Tales from the Borderlands Ep. 1 Review: Who Needs Guns?

November 28th, 2014 -

I’ve been a fan of Borderlands since it first launched. While the gameplay was what originally drew me in, once the first batch of DLC launched, I fell in love with the writing. And when I think of writing in games, I think of Telltale. While I wasn’t too sure how their recent formula would fit into the world of Pandora, I was excited to see where it went. And with the recent release of Zer0 Sum, my questions were answered.


Tales from the Borderlands takes place after all the previous entries, and unlike the other games, you don’t play as a vault hunter in this one. Hell, you can barely handle a weapon. And this is wonderful. Pandora is still populated by people and creatures that want you dead, but you no longer play a force to be reckoned with. Fights leave you wondering how you’ll get through each situation. Your first battle takes place with a Loader Bot fighting for you, and if you think you like Claptrap, wait until you see this guy. Depending on your decisions for building him, the fight plays out differently. I didn’t expect one of my favorite characters to be something I killed hundreds of times in Borderlands 2. The game is beautifully animated, seeming right at home in the series, with familiar faces showing up here and there.

The episode is a little over two hours long, and you can expect to enjoy every moment of it. Be it with Rhys, the man trying to get his promotion at Hyperion by heading to Pandora, or Fiona, a con artist trying to get by on the ravenous planet. What really pushes the fact that these characters are in a much more dangerous situation than you have been in previous iterations is the appearance of Zero, the assassin from Borderlands 2. While you struggle with mere skags, you’ll see Zero tearing through enemies, and even a boss you would normally be killing yourself, but wouldn’t fathom taking on in this. Instead, you’re in the background of this fight, being involved within the peon chaos while witnessing the epic boss battle from time to time, with your goal of acquiring a briefcase with 10 millions dollars.


As mentioned previously, this series of episodes will play very much like The Walking Dead and The Wolf Among Us, so if you’ve played either you know what to expect. A story unfolds with you making decisions from time to time, in some cases they are much more important than others, and you’ll occasionally get to points of the game with point-and-click features. The game features a money system which is… interesting. You’ll be able to acquire money after others die and you pick up their loot, and you can then use that money in situations such as conversations, or even buying items for the upcoming section of the game. It’s not perfect, especially when you don’t realize what you’re doing at first… but it’ll be interesting to see where it leads in the future episodes. In all likelihood, you’ll recognize the voice actors in the game, as they are all very popular in modern day media (Troy Baker, Nolan North, Patrick Warburton to name a few). Each person does a great job selling their performances, bringing the world to life.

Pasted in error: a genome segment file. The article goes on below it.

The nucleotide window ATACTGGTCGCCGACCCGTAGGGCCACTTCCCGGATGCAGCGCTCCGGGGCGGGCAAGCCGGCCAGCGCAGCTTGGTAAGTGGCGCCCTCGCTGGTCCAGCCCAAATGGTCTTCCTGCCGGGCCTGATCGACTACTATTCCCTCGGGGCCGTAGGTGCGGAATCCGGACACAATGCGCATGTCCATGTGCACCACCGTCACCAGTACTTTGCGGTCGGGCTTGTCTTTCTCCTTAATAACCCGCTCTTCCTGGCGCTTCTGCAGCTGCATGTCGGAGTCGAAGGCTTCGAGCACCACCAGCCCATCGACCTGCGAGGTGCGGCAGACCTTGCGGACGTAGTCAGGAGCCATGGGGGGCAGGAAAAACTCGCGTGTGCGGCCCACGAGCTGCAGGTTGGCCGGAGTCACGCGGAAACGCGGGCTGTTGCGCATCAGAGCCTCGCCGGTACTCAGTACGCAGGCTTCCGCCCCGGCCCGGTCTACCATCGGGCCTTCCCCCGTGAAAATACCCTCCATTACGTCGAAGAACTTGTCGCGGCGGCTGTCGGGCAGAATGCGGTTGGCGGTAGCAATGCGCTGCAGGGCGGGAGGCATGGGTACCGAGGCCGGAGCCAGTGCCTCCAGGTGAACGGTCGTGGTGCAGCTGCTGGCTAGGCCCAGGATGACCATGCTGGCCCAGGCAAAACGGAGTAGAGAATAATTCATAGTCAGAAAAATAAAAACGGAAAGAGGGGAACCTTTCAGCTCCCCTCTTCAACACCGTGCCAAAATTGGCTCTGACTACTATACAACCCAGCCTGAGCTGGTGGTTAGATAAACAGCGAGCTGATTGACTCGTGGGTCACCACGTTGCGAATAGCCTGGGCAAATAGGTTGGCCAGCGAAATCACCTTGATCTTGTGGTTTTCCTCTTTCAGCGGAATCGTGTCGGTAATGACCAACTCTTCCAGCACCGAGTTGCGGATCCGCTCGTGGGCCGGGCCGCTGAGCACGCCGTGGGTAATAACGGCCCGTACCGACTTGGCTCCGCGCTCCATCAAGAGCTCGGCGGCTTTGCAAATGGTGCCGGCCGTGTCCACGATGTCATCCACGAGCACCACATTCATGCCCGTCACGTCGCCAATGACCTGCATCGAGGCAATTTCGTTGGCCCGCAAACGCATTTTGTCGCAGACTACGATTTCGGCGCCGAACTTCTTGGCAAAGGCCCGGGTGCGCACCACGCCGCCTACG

The game is a great addition to the Borderlands series, with Rhys and Fiona bringing a breath of fresh air to the violence ridden world. Telltale tackles the over-the-top violence of Borderlands as well, and some of the most distressing violence isn’t even supposed to happen – that is to say, you get a game over because you die. However, as the game is told in a format of you recalling what happened, the character typically says something along the lines of “that’s what could have happened if…” But there’s something shocking about seeing your character die in Tales from the Borderlands, even after having been killed as a plot point so many times in the past (whichever FPS from the past seven years you prefer). That is a feat, and attributed to their rich story telling and beautiful animation. I also viewed it as someone living with the violence, opposed to someone that murders everyone they meet just because. The gore, while at times in excess, almost feels like it’s from the character’s perception, opposed to what is really happening. Of course, this is Pandora, and the extraordinary is natural. While the deaths can be gruesome, they’re also hilarious in most cases.


Telltale have found an intriguing game model, and while previous games focused more on drama (as will their upcoming Game of Thrones series), Borderlands allows them to be ridiculous again. Drama is great and all, but humor goes a long way, especially in games. Future episodes may not be ast strong as this one, but if it makes me laugh as much as Zer0 Sum did, I’m not sure I’ll really care if it’s filler. I’ll be reviewing the upcoming entries as well, but as of now, I can say episode one (and most likely the season) is worth the purchase.



  • Wonderful Script/Acting
  • Beautiful Animation
  • Lots of Promise


  • Money is Weird
  • Big Decisions Appear to Carry Less Weight

Tales from the Borderlands was created and published by Telltale Games. The season pass is available on the PS4 ($24.99), X1 ($24.99), PC ($24.99), PS3 ($24.99) and 360 ($24.99) as of November 25, 2014. The PC copy reviewed was provided for us. If you’d like to see more of Tales from the Borderlands, check out the official site.


Here at FFoP we use a rating method that you may be unfamiliar with, so allow us to clarify. When we review a game, we see what sort of BRA fits. Buy, Rent, or Acquire is the rating we give out – we’ve boiled it down for simplicity. A Buy is worth the full retail value; a Rent is something you may want to try before you buy, or grab at a discount; an Acquire is something you can play, but we’d suggest borrowing it from someone, grabbing it in a game bundle, or some other means. If you want further clarification, please feel free to get in touch.

No comments yet

Name (required)